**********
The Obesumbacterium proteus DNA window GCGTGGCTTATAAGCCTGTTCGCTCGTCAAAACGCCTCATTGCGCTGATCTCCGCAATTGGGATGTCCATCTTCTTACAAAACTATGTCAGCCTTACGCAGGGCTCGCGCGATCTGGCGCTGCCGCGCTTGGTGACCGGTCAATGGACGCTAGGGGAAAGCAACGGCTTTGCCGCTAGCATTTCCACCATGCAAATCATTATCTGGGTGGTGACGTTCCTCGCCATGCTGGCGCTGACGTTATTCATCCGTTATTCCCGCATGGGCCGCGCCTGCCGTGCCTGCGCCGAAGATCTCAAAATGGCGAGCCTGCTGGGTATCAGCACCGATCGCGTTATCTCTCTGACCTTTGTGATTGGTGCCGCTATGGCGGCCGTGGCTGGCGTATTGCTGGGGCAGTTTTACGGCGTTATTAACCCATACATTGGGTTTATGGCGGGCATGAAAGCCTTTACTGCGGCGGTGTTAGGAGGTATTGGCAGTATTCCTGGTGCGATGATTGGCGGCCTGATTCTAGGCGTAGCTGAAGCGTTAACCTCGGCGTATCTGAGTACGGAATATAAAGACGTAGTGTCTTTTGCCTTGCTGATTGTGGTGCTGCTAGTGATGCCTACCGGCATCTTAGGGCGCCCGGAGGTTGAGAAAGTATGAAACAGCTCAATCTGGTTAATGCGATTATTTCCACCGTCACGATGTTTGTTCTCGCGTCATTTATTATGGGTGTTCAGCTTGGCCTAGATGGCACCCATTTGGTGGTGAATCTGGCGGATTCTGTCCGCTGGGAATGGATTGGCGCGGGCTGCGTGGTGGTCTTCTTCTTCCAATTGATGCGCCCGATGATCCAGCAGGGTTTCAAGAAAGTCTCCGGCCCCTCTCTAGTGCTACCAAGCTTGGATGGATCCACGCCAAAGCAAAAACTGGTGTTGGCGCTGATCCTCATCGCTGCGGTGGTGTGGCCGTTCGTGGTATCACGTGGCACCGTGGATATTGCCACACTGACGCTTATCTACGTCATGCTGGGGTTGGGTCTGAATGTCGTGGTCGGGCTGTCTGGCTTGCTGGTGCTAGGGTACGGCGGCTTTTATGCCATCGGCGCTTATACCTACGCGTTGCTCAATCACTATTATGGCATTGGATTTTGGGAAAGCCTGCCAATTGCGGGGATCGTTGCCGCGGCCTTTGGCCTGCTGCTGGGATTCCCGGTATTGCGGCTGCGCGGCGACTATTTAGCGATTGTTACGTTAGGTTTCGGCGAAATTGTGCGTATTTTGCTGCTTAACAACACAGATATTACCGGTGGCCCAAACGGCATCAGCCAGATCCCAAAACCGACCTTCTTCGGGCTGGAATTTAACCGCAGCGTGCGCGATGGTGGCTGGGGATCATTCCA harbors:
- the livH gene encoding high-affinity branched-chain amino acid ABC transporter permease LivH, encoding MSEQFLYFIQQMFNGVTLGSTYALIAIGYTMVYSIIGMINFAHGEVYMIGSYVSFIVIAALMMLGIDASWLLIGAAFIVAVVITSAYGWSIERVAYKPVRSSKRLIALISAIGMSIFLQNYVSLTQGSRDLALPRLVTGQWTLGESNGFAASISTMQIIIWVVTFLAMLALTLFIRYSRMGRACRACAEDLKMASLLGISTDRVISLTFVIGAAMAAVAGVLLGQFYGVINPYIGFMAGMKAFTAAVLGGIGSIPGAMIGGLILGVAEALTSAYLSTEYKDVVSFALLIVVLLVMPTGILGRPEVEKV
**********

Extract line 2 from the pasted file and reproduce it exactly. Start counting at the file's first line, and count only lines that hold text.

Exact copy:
- the livH gene encoding high-affinity branched-chain amino acid ABC transporter permease LivH, encoding MSEQFLYFIQQMFNGVTLGSTYALIAIGYTMVYSIIGMINFAHGEVYMIGSYVSFIVIAALMMLGIDASWLLIGAAFIVAVVITSAYGWSIERVAYKPVRSSKRLIALISAIGMSIFLQNYVSLTQGSRDLALPRLVTGQWTLGESNGFAASISTMQIIIWVVTFLAMLALTLFIRYSRMGRACRACAEDLKMASLLGISTDRVISLTFVIGAAMAAVAGVLLGQFYGVINPYIGFMAGMKAFTAAVLGGIGSIPGAMIGGLILGVAEALTSAYLSTEYKDVVSFALLIVVLLVMPTGILGRPEVEKV